Inventors Deserve Better Than Mad Lib Patent Policy

“Relying on one-sided research and naked conjecture rather than real-life experience, Qureshi posits the U.S. patent system is overprotective of intellectual property and this inhibits innovation and the diffusion of new ideas.”

by: Ben Brownlow, Senior Vice President, Licensing | July 17, 2018

I trust that most of our readers recall the Mad Libs word game.  For those who are not familiar, the game includes several pages of short stories with several words omitted.  One person goes around the room and asks for whatever part of speech (e.g., noun, verb, adjective, etc.) is designated to fill in each blank to complete the story without providing the context for how a random word will fit into the rest of the story.  The resulting nonsensical and often hilarious short story is then read aloud to the group for all to enjoy.

Last week, Project Syndicate published an op-ed authored by Brookings Institute fellow Zia Qureshi that must have been composed with a Mad Libs template.  In his post – Intellectual Property, Not Intellectual Monopoly – Qureshi reveals precisely why academics should not be the leading voices in the ongoing debate on patent reform.[i]  Relying on one-sided research and naked conjecture rather than real-life experience, Qureshi posits the U.S. patent system is overprotective of intellectual property and this inhibits innovation and the diffusion of new ideas.

Qureshi sets the table by first highlighting the need for software patent protection in the evolving “intangible economy,” based on software embodied by lines of code and algorithms rather than more traditional physical assets. He further elaborated that the success or failure of a software start-up often depends on the strength of patent protection provided by the relevant granting patent office.  Patent eligibility standards for software-based processes have been gutted by SCOTUS precedent in recent years (see Mayo and Alice) to the point that patenting novel software algorithms may no longer even make business sense.  However, Qureshi goes on to make a series of head-scratching statements reflective of an academic viewpoint on public policy – approaching complicated policy questions with answers completely detached from the practical reality of current U.S. policy towards patents.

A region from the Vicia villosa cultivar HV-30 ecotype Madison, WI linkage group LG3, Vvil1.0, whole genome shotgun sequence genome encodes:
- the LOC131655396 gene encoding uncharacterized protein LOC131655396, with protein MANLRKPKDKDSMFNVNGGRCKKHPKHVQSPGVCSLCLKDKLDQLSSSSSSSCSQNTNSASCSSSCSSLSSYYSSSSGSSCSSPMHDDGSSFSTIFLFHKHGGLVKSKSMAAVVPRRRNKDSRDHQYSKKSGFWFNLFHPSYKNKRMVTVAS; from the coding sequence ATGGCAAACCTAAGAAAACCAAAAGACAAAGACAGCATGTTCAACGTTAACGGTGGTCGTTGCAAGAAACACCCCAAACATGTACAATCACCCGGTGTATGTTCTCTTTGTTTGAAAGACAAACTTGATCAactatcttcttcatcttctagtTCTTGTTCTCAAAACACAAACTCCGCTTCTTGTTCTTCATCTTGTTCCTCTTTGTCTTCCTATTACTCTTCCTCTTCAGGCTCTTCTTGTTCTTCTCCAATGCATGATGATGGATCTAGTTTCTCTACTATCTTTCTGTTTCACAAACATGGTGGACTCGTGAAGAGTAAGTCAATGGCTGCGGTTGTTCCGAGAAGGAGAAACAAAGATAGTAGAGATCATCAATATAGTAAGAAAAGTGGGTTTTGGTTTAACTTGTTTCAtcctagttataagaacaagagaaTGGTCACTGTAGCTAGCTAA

Below, I will break down some of the ridiculous quotes from the post that must have been the product of a patent-themed game of Mad Libs amongst Qureshi and his fellow academics.

Patents also invite considerable lobbying and rent-seeking. A majority of patents are used not to produce commercial value, but to create defensive legal thickets that can keep potential competitors at bay. As the system expands, patent trolling and litigation soar. Lawsuits by patent trolls comprise more than three-fifths of all lawsuits for IP infringement in the U.S., and cost the economy an estimated $500 billion in 1990-2010.

First, how is Qureshi defining a “patent troll?”  From his own words it seems that any patent owner seeking to license its patents would qualify.  In that case, just about every plaintiff in a patent infringement case brought in that time span would be a patent troll.  Furthermore, he cites lobbying as a byproduct of patents and in the same breath highlights the mythical patent troll problem. It is lobbying done by and on behalf of large corporations (not individual inventors or new market entrants) that has become a mainstay in beltway politics.  Although smaller companies and individual inventors do their best to get the attention of their representatives in Congress, it’s the large corporations actively and knowingly infringing patents that make large campaign contributions in exchange for legislation favorable to their business interests. The patent troll narrative has been debunked time and time again.  Big tech companies needed to create a boogeyman to paint all patent owners who protect their property rights with a broad brush based on the actions of a few bad actors who engage in abusive litigation practices.  This distraction has allowed these large corporate interests to steer the conversation on public policy toward a scapegoat rather than actual underlying systemic issues. There was never a need for comprehensive reform targeting NPEs – Federal District Courts have ample tools to smack down frivolous lawsuits brought by plaintiffs.